release date: August 17, 2010

Guitar star Duke Robillard spotlights his songwriting on new Stony Plain CD

Duke Robillard's passport has been renewed once again, stamped, and now re-validated, now listing his profession as "songwriter" in addition to his previous occupations as guitarist, singer and producer.

His new Stony Plain CD, Passport to the Blues, features a dozen songs, all but one written by Robillard - the single exception, "Make It Rain," was written by Tom Waits and his wife, Kathleen Brennan. It's his first album of original self-penned songs since 2003's Exalted Lover.


The new CD is the latest installment in Duke Robillard's long and amazingly fruitful relationship with Stony Plain Records, the long-established Edmonton, Alberta based-independent roots music label.

Following the success of Grammy-nominated Stomp! The Blues Tonight Robillard has delivered a tough collection of songs that's a stone return to Duke's grittiest roots - dirty, house-rockin', shack-shakin', finger-bustin', down-in-the-bottom git-tar blues.

This time, the spotlight's shifted a little bit toward the songs themselves, and Robillard - while staying within the accepted parameters of the idiom - cheerfully offers up songs like "Text Me," "The High Cost of Lovin'" and "Fatal Heart Attack." The opening song, "Workin' Hard for my Uncle," parallels The Beatles' "Taxman" - Duke's uncle, of course, is Sam, and he wants most of the songwriter's income.

Here's Robillard's own take on the material: "I was looking for a way to reflect more mature subject matter and I somehow fell upon some ideas that seem to represent the interests of people of my own age. Some are humorous, some are dark and some are happy but they all truly come from my real life."

Robillard's regular compatriots support both the guitarist and the spirit of the songs: Doug James on tenor and baritone saxes, Bruce Bears on keyboards, Brad Hallen on bass and Mark Teixiera on drums.

One of the most versatile and accomplished guitarists playing today, Robillard has always been fascinated by the roots of American popular music - and he's tackled everything from blues to the classic American songbook to jazz guitar duets, rock-influenced trios, small and big band swing recordings.  Along the way, he's earned no less than four Guitarist of the Year awards from the Blues Foundation, and was this year chosen Traditional Male Blues Artist.

An album of Duke's own material is long overdue. He's proud of  a catalog of more than 120 songs, many of which have been covered by his previous bands, Roomful of Blues and the Fabulous Thunderbirds, as well as Johnny Adams and many other artists.  He also wrote with the late Doc Pomus - "we wrote three or four songs together; I wish we had written more," says Duke today. One of those tunes - "The High Cost of Lovin'" - is on the new CD.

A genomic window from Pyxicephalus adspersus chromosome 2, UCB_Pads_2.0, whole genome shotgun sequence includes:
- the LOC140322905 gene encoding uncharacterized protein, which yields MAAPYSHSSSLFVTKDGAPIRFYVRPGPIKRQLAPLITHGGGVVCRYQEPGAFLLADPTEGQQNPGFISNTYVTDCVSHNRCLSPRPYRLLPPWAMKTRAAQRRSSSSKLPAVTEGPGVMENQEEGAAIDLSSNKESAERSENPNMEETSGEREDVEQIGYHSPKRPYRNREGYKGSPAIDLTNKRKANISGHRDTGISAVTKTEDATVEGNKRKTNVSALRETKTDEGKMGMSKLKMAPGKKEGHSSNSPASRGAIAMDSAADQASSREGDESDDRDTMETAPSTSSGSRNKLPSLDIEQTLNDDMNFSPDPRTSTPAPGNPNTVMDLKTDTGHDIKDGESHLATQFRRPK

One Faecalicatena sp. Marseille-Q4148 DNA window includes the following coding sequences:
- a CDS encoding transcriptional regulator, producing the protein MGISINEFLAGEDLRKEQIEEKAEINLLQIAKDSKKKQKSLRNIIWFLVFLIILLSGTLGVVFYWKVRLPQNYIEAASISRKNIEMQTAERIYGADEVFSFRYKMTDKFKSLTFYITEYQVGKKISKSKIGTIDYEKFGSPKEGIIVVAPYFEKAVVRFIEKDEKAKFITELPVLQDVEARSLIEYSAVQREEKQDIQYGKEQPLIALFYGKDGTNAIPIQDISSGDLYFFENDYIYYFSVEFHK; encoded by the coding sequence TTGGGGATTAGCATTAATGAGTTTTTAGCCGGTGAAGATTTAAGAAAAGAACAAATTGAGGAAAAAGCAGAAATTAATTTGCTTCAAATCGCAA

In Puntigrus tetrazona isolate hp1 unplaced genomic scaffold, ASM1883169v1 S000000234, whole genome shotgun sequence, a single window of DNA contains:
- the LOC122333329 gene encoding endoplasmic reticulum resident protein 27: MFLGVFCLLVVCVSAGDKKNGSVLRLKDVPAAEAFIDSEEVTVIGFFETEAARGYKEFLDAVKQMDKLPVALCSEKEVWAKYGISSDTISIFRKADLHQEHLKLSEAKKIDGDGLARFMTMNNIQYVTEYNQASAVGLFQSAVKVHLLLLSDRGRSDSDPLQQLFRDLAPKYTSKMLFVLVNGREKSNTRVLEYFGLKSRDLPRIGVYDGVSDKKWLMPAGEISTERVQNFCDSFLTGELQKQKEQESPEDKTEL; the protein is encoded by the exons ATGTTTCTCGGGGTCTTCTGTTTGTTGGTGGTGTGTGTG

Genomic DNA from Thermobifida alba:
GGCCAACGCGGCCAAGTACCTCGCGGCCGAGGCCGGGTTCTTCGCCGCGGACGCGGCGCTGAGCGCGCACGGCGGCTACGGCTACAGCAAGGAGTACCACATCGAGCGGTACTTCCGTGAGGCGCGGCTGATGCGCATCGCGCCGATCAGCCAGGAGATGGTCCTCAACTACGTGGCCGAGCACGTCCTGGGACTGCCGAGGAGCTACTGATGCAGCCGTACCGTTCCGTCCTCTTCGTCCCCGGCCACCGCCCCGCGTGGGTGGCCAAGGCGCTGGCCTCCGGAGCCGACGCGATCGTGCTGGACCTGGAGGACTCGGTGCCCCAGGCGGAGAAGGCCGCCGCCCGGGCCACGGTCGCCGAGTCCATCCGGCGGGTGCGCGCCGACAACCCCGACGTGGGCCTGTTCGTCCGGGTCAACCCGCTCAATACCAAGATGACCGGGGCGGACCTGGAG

Now a collection of his own songs is yet another innovative move forward for a man who has long deserved the applause and the awards that have come his way.


Any biographical summary of Duke Robillard has to cover a lot of ground. In no particular order:

• His legendary playing skills as one of the most versatile guitarists on the planet.  He's also a smooth, intimate and engaging singer.

• That he's also a session player who's recorded with Bob Dylan, Maria Muldaur, Dr. John, John Hammond, and sorely-missed legends such as Jay McShann, Ruth Brown, Jimmy Witherspoon, Rosco Gordon and Long John Baldry. Oh, yes, and he's also toured with Tom Waits.

• The W.C. Handy Awards have named Robillard "Best Blues  Guitarist" no less than four times, B.B. King says "Duke's one of the great players;"  the Houston Post called him "one of God's guitarists."

Robillard had his first band in high school, and was fascinated from the beginning by the ways in which jazz, swing, and the blues were linked.  In 1967, still a teenager, he formed Roomful of Blues, and the band was tight enough and tough enough to accompany two of his heroes, Big Joe Turner and Eddie "Cleanhead" Vinson on record and in live appearances.

Roomful of Blues - which still continues, 40 years on - gave Duke his first exposure to a wide public, and when he left after a dozen years, he played briefly with rockabilly king Robert Gordon, then cut two albums with the Legendary Blues Band (a sterling group of former members of Muddy Waters' bands). He led his own group until 1990, then replaced Jimmie Vaughan in the Fabulous Thunderbirds, before fronting his own band once again.


A glance at Duke Robillard's discography over the last 15 years since he signed with Stony Plain in 1993 would suggest that this is a man who lives in the recording studio.

It's a fact that he has learned to make excellent-sounding recordings in his Rhode Island studio - and make them both fast and economically, without sacrificing a fraction of musical quality.

This allows him to spend most of his time on tour - he's a veteran "road dog" who has played as many as 300 live shows a year, rivaling the legendary tour schedules of Buddy Guy and B.B. King in his younger days. Robillard travels literally from Montreal to Moscow, from Brazil to Barcelona, and from London, England to London, Ontario.

Now, with this CD - his 16th for the Edmonton-based label - Robillard has demonstrated yet again the freshness of his approach to the roots of American music. And added his own songs to the basic repertoire of the blues.